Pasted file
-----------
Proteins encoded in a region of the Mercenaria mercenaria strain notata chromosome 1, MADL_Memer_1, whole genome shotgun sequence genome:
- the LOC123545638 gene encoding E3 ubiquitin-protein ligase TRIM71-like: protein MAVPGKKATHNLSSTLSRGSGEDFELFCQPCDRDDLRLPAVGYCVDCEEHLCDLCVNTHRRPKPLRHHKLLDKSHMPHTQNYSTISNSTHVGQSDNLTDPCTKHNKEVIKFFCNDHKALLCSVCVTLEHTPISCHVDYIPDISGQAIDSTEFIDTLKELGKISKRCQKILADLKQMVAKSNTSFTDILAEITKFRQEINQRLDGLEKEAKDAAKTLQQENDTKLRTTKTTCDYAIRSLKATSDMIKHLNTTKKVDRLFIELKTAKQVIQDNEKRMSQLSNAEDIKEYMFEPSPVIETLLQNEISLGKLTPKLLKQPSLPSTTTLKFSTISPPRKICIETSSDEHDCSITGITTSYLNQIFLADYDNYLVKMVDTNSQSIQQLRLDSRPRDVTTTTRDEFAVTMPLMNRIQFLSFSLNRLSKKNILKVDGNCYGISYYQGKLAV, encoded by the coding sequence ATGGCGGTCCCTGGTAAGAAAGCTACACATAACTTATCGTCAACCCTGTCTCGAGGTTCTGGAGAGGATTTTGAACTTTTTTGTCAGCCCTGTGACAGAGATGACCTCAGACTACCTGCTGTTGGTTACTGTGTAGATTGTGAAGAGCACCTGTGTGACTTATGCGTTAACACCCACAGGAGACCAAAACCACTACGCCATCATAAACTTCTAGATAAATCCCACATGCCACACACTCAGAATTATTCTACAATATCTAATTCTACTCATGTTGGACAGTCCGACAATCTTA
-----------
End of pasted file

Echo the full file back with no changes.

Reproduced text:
Proteins encoded in a region of the Mercenaria mercenaria strain notata chromosome 1, MADL_Memer_1, whole genome shotgun sequence genome:
- the LOC123545638 gene encoding E3 ubiquitin-protein ligase TRIM71-like: protein MAVPGKKATHNLSSTLSRGSGEDFELFCQPCDRDDLRLPAVGYCVDCEEHLCDLCVNTHRRPKPLRHHKLLDKSHMPHTQNYSTISNSTHVGQSDNLTDPCTKHNKEVIKFFCNDHKALLCSVCVTLEHTPISCHVDYIPDISGQAIDSTEFIDTLKELGKISKRCQKILADLKQMVAKSNTSFTDILAEITKFRQEINQRLDGLEKEAKDAAKTLQQENDTKLRTTKTTCDYAIRSLKATSDMIKHLNTTKKVDRLFIELKTAKQVIQDNEKRMSQLSNAEDIKEYMFEPSPVIETLLQNEISLGKLTPKLLKQPSLPSTTTLKFSTISPPRKICIETSSDEHDCSITGITTSYLNQIFLADYDNYLVKMVDTNSQSIQQLRLDSRPRDVTTTTRDEFAVTMPLMNRIQFLSFSLNRLSKKNILKVDGNCYGISYYQGKLAV, encoded by the coding sequence ATGGCGGTCCCTGGTAAGAAAGCTACACATAACTTATCGTCAACCCTGTCTCGAGGTTCTGGAGAGGATTTTGAACTTTTTTGTCAGCCCTGTGACAGAGATGACCTCAGACTACCTGCTGTTGGTTACTGTGTAGATTGTGAAGAGCACCTGTGTGACTTATGCGTTAACACCCACAGGAGACCAAAACCACTACGCCATCATAAACTTCTAGATAAATCCCACATGCCACACACTCAGAATTATTCTACAATATCTAATTCTACTCATGTTGGACAGTCCGACAATCTTA